Cohn, a former top Goldman Sachs executive, said opposition from lobbyists and lawmakers on Capitol Hill was intense and that the best that could be done was to extend the “holding period” for investments that qualify for the tax break to three years from one.
“The president strongly believes, and he ran on this, that carried interest is a loophole,” Cohn said at an event sponsored by Axios.

He was powerless to do anything, but he should get credit for the bill anyway.

The bill contains many things that have been shown to be bad for the economy, such as:

Kansas eliminated state taxes on pass-through income in 2012, and the outcome was not what backers had expected.
In the three years after the law took effect in Kansas, the number of residents claiming pass-through income jumped 20 percent. As a result, the state lost $200 million to $300 million in tax revenue a year, according to estimates by The Tax Foundation, with most of the gains going to wealthy business owners, some of whom simply restructured existing companies to take advantage of the lower rates. Facing a budget crisis, Kansas lawmakers repealed the tax cut earlier this year.

So, no problem Mr. Trump, we will give you all the credit for this awful bill.

Republican Tax Cuts

So the Republicans have passed their Tax Cuts for the rich bill in the Senate and it’s everything you have come to expect in a Republican bill:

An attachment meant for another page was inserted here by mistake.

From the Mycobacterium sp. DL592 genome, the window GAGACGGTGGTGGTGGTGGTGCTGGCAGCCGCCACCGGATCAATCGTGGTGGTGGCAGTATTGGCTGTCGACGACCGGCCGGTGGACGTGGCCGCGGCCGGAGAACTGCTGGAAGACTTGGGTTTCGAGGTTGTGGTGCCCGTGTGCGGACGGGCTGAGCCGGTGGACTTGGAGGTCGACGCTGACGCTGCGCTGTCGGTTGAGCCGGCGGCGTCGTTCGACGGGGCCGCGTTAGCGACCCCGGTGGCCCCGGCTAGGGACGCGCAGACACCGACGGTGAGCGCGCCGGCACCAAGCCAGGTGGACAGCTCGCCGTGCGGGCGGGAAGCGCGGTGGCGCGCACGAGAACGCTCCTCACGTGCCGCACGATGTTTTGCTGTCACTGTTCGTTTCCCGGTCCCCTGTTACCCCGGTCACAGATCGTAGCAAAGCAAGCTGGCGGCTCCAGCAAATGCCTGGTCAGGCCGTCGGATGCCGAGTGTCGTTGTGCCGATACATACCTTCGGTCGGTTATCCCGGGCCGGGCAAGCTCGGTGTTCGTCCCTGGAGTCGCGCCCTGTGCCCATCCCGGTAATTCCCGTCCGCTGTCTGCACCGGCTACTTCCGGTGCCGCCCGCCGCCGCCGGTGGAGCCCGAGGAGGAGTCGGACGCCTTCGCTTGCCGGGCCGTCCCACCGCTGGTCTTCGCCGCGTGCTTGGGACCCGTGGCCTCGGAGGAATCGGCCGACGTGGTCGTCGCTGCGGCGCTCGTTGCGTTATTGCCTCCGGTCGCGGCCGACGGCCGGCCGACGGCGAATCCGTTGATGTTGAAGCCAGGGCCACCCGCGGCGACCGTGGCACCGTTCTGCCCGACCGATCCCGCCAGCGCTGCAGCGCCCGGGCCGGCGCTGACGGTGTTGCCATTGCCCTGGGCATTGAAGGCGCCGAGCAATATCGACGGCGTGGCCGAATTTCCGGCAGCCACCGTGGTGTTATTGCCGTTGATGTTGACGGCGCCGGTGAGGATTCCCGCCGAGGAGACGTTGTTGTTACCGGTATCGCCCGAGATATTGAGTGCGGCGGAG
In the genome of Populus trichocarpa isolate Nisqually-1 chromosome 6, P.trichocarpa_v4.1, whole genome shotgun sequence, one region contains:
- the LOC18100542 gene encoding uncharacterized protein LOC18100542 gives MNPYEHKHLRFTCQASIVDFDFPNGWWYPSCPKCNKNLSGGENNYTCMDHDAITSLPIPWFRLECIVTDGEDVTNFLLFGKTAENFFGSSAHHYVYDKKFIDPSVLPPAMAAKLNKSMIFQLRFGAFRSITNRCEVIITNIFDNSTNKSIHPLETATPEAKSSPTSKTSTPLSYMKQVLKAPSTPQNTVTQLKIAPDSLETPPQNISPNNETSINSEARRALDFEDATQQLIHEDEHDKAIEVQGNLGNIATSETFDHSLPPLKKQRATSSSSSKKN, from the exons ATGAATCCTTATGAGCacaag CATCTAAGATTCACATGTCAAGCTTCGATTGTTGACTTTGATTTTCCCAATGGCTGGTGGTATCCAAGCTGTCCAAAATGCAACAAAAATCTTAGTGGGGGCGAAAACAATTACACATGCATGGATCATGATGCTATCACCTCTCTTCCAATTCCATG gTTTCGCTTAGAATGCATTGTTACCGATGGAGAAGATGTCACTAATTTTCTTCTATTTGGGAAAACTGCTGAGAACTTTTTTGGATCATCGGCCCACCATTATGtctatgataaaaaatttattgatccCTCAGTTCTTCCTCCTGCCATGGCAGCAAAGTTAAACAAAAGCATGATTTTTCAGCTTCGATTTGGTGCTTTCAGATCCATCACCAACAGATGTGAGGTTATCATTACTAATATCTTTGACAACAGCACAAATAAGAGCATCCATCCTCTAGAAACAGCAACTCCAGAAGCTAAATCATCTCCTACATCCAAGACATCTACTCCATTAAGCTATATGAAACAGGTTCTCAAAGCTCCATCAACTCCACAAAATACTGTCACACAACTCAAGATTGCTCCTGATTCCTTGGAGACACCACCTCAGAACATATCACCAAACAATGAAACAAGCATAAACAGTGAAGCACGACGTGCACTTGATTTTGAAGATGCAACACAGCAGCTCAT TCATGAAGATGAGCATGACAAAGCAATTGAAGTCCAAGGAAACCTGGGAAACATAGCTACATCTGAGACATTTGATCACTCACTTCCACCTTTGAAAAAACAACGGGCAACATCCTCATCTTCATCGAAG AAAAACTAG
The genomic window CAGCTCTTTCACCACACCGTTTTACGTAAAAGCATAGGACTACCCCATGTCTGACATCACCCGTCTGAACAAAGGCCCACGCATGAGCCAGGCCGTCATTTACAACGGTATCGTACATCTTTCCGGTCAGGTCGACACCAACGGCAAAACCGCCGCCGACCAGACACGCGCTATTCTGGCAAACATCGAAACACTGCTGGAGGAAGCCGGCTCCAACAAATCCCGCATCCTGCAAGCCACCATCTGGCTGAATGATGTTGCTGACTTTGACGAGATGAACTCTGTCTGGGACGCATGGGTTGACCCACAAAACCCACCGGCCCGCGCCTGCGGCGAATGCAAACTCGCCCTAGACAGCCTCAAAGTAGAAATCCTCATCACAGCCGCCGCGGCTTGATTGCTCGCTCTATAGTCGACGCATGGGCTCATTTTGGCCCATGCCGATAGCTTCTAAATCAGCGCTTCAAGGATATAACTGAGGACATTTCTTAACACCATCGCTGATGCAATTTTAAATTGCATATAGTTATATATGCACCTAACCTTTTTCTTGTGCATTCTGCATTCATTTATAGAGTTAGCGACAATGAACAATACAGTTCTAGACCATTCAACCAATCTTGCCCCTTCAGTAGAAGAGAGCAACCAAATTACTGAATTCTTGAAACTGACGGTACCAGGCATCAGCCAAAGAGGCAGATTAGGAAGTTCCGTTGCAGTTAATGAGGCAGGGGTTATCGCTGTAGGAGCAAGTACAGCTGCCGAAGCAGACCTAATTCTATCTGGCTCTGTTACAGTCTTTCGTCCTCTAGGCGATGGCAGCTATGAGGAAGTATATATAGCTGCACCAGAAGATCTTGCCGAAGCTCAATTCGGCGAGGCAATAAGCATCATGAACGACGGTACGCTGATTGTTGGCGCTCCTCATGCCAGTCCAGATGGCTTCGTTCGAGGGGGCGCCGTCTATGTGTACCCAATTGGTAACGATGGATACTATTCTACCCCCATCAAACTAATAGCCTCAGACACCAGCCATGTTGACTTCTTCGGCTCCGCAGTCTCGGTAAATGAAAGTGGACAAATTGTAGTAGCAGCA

With the Senate split 52 to 48, Republicans barely had votes to spare. But the bill’s passage was made possible by a near-complete Republican embrace of the idea that about $1.5 trillion of tax cuts will pay for themselves, by producing enough economic growth and additional federal revenue to offset their costs to the Treasury.

That belief was contradicted by several studies, including one from Congress’s official economic scorekeeper, which Republicans dismissed as overly pessimistic.

Mr. McConnell waved off any deficit concerns. “I’m totally confident this is a revenue-neutral bill,” he said. “I think it’s going to be a revenue producer.”

Ignore Senate rules: check; ignore facts: check; help the wealthy: check. And look at the actual bill which was made public about two hours before voting began (of course lobbyists helped write the thing so had it long before that) and included pages such as (click to see the pdf):

Doc1

Kevin Drum lists some the things added to get some votes:

The senator from Texas is getting a break for private (i.e., mostly Christian) school tuition. The senator from Kentucky won passage of a provision allowing car dealers to deduct interest paid on loans to stock showrooms. The senator from Missouri, whose son is a lobbyist for MillerCoors, scored a provision that cuts taxes on imported beer and liquor. The senator from Georgia, home of Delta Airlines, got a provision that penalizes foreign airlines. This is all being done via handwritten notes at the last second, and the result is that about $600 billion of taxing and spending has been redirected within 24 hours without a single hearing.